In coming up with these books, I was trying to provide a series of overlays, each one of which explains Venice a bit more. It’s a city that’s got a very good back catalogue of books that you can layer on top of it, all adding another bit, and I’ve tried to do that with all the books I’ve chosen. It’s the idea that you’re enriching the place.
I didn’t choose Death in Venice because it’s too jolly obvious, but there are all sorts of miserable books out there. There’s a big trope of Venice as depressing and black and gloomy. I’ve been every week of the year and I just can’t find it. I’m well aware that people do. There’s definitely a whole world of Venetian gloom, but it seems absolutely joyous to me. I’ve been sad there, but in quite a nice, picturesque way.
Another very good book I read was about two men who want to be members of the Venetian aristocracy, Venice’s Intimate Empire by Erin Maglaque. There was a book called the Libro D’Oro, which listed the nobility. After the serrata in 1297, no one could rise to join Venice’s Grand Council anymore. One of these men is the illegitimate son of a noble family, whose family are trying to get him legitimacy so he’s on the list. The other is a tradesman’s son, who is almost rich enough to get onto the list. One ends up being the governor of Candia, which is Crete, and the other is the governor of another town on the mainland, in Istria. The tradesman marries a local princess, and consequently does get elevated. The other one marries a servant girl who he loves, which makes it even harder for him.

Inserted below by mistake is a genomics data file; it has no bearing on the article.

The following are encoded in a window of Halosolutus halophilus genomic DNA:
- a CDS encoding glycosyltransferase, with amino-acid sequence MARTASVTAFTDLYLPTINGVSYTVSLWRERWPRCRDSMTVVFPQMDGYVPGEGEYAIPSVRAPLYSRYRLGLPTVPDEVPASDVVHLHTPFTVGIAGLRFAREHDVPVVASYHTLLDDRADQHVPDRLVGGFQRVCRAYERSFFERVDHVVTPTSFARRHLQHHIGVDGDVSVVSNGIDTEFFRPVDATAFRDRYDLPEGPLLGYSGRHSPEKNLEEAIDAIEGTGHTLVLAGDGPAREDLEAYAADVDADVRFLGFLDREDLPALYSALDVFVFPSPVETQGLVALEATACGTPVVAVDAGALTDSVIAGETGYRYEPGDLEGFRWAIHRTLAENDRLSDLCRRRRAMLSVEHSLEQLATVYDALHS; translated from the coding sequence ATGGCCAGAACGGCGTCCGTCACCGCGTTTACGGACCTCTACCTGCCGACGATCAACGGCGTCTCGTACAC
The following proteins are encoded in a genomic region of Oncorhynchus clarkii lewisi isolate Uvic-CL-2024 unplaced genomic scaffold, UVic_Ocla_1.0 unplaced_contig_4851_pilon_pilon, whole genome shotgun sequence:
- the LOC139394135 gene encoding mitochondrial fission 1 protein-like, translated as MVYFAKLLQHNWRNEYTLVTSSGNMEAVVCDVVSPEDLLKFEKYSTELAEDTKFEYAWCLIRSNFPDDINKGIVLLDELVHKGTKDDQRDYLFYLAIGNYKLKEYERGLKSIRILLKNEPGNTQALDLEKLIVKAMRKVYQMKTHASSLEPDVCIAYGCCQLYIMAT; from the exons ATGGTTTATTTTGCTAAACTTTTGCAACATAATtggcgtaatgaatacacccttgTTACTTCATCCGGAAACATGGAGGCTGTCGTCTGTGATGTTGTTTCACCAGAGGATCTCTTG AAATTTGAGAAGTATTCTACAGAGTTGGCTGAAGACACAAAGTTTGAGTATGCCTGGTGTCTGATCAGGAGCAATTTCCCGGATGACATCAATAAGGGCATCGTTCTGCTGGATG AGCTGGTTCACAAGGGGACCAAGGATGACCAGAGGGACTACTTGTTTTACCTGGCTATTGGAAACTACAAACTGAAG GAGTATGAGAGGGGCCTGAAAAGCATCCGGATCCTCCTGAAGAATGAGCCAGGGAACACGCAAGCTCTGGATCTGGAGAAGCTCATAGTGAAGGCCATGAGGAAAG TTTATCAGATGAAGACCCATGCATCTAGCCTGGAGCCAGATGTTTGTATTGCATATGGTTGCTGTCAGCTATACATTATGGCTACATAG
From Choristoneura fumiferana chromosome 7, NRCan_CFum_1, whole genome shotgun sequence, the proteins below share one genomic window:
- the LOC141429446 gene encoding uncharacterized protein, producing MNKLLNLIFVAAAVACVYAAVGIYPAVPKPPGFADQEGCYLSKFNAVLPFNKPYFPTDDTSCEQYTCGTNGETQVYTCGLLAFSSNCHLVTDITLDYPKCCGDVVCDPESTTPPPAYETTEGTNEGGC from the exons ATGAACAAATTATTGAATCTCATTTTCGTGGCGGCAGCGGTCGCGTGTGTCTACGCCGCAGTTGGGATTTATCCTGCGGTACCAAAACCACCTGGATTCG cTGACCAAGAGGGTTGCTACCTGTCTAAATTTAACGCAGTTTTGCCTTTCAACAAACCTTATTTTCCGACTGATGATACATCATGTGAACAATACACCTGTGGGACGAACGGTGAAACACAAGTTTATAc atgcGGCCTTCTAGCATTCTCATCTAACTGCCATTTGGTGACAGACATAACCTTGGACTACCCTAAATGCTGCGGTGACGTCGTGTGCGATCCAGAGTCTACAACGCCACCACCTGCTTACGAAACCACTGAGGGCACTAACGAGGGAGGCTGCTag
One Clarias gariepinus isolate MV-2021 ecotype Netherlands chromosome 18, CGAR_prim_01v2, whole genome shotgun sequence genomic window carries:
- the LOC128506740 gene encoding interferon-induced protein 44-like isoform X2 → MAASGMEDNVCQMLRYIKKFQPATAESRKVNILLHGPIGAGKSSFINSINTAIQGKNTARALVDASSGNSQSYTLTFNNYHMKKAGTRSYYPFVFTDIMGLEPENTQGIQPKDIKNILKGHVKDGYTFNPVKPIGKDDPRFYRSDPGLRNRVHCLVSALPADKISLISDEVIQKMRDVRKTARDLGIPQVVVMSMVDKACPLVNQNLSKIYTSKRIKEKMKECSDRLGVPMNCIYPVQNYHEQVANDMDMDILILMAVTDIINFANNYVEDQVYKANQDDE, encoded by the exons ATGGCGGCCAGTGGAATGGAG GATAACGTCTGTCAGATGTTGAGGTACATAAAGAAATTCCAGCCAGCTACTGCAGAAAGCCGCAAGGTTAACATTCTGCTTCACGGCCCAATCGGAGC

It’s the idea of the Venetian Republic as a complicated world. We don’t get it now because we’ve had universal suffrage for so long, but people longed to be an elector. In Venice, if you weren’t on that list, you didn’t have a vote as to who would be Doge and, as such, preferment was unlikely to come your way.
If somebody wants to read about the Venetian Empire is that a good book to start with?
No, there are lots of more general ones. John Julius Norwich, A History of Venice, which is more than 700 pages long, is very, very good. It’s probably the most thorough of all the histories. It touches on that period, and some of the issues around social mobility and the concentration of power and, also, the feeling of an empire. Now we just see Venice as a beautiful town. We don’t see it as an empire anymore because it ain’t, but it was one.